The Parthenon and Greek Architecture
Even from the time of the Greeks, a rectangle whose sides are in the "golden proportion" (1 : 1.618 which is the same as 0.618 : 1) has been known since it occurs naturally in some of the proportions of the Five Platonic Solids (as we have already seen). This rectangle is supposed to appear in many of the proportions of that famous ancient Greek temple, the Parthenon, in the Acropolis in Athens, Greece. (There is a replica of the original building (accurate to one-eighth of an inch!) at Nashville which calls itself "The Athens of South USA".)
The Acropolis, in the centre of Athens, is an outcrop of rock that dominates this ancient city. Its most famous monument, now largely ruined, is the Parthenon, a temple to the goddess "Athena" built around 430 or 440 BC.
Though no original plans of the temple exist, it appears that the temple was built on a square-root-of-5 rectangle, that is, it is V5 times as long as it is wide. These are also the dimensions of the longest side view of the temple. Also, the front elevation is built on a Golden Rectangle, that is, it is Phi times as wide as it is tall.
There is a wonderful collection of pictures of the Parthenon and the Acropolis at Indiana University's web site.
The architect LeCorbusier deliberately incorporated some golden rectangles as the shapes of windows or other aspects of buildings he designed. One of these (not designed by LeCorbusier) is the United Nations building in New York which is L-shaped. Although you will read in some books that "the upright part of the L has sides in the golden ratio, and there are distinctive marks on this taller part which divide the height by the golden ratio", when I looked at photos of the building, I could not find these measurements. The United Nations Headquarters On-line Tour has an aerial view of the building (with thanks to Ralph Bechtolt for alerting me to this link).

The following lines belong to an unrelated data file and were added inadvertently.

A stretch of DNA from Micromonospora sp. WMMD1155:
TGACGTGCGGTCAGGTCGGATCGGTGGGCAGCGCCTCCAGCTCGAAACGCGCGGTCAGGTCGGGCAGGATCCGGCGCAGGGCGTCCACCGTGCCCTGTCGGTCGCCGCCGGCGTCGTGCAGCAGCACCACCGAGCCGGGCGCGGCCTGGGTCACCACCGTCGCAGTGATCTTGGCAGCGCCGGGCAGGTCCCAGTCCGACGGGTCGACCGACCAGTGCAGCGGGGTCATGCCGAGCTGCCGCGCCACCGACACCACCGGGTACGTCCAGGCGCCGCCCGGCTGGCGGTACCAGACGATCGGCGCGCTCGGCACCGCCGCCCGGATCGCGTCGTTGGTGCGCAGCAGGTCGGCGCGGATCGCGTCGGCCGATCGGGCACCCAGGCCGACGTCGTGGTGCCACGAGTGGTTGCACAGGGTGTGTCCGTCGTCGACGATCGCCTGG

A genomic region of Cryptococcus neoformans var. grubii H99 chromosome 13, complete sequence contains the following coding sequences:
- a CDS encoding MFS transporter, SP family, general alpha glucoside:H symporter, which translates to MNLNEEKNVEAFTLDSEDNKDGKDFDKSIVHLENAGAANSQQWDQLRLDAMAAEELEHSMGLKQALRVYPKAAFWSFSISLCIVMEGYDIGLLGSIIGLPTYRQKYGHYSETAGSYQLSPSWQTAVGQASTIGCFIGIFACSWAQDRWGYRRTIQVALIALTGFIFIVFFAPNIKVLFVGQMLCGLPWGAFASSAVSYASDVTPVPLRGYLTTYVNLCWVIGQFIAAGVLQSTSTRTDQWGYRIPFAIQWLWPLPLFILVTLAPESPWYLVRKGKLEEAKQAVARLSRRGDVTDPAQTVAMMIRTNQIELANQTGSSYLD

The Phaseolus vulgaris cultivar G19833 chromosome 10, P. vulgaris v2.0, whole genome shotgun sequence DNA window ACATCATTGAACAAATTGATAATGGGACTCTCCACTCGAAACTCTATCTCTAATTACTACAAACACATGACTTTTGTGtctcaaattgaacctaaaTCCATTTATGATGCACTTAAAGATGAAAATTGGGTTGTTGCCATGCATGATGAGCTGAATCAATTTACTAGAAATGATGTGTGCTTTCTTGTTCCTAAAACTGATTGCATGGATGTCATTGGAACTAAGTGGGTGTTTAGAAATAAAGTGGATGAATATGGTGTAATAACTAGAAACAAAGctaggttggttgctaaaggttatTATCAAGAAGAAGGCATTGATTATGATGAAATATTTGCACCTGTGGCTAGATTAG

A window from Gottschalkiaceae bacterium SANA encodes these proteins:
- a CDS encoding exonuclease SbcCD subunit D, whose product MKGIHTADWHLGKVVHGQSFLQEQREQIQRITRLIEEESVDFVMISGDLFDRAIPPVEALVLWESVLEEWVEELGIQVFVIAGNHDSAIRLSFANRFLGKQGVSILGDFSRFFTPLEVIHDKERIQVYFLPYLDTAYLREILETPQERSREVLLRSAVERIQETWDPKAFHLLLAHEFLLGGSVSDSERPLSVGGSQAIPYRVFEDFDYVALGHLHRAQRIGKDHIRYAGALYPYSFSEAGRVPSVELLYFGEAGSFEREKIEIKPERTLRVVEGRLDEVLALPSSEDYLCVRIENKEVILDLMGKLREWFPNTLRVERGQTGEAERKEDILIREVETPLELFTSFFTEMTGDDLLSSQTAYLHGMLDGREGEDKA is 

Here are three more impressive photographs that you can use for your own investigation (part of the New York SkyscrapersWWW pages). • The Secretariat building from the visitors entrance (photo by Lawrence A Martin)
[With thanks to Bjorn Smestad of Finnmark College, Norway for mentioning these links.]
Joerg Wiegels of Duesseldorf told me that he was astonished to see the Fibonacci numbers glowing brightly in the night sky on a visit to Turku in Finland. The chimney of the Turku power station has the Fibonacci numbers on it in 2 metre high neon lights! The artist says "it is a metaphor of the human quest for order and harmony among chaos."
Incidentally, in Halifax, Nova Scotia, there are 4 non-cable TV channels and they are numbered 3, 5, 8 and 13! Karl Dilcher reported this coincidence at the Eighth International Conference on Fibonacci Numbers and their Applications in summer 1998.
A n excellent source of architecture imagesis the University of Wisconsin's Library of Art History images- well worth checking out! It has many images of the Parthenon, pictures of its friezes and other details. Use their searcherselecting the Period Ancient Greece: Classicaland the Site Athens. Note: the images cannot be copied or even made into links, only viewed on their page!
Al so see University of Michigan, June Komisar's pageof architectural links. She points to the Great Building Collectionwhich has some excellent photo images on their Parthenon page. Do check this out as they have a FREE 3D viewer to download and lots of buildings in 3D to view. You can take your own virtual walk through the Parthenon!
Th ere is a link to some nice pictures of Greek temples etc at http://tony.ai/KW/golden.html. The golden section in The Kings Tombin Egypt.
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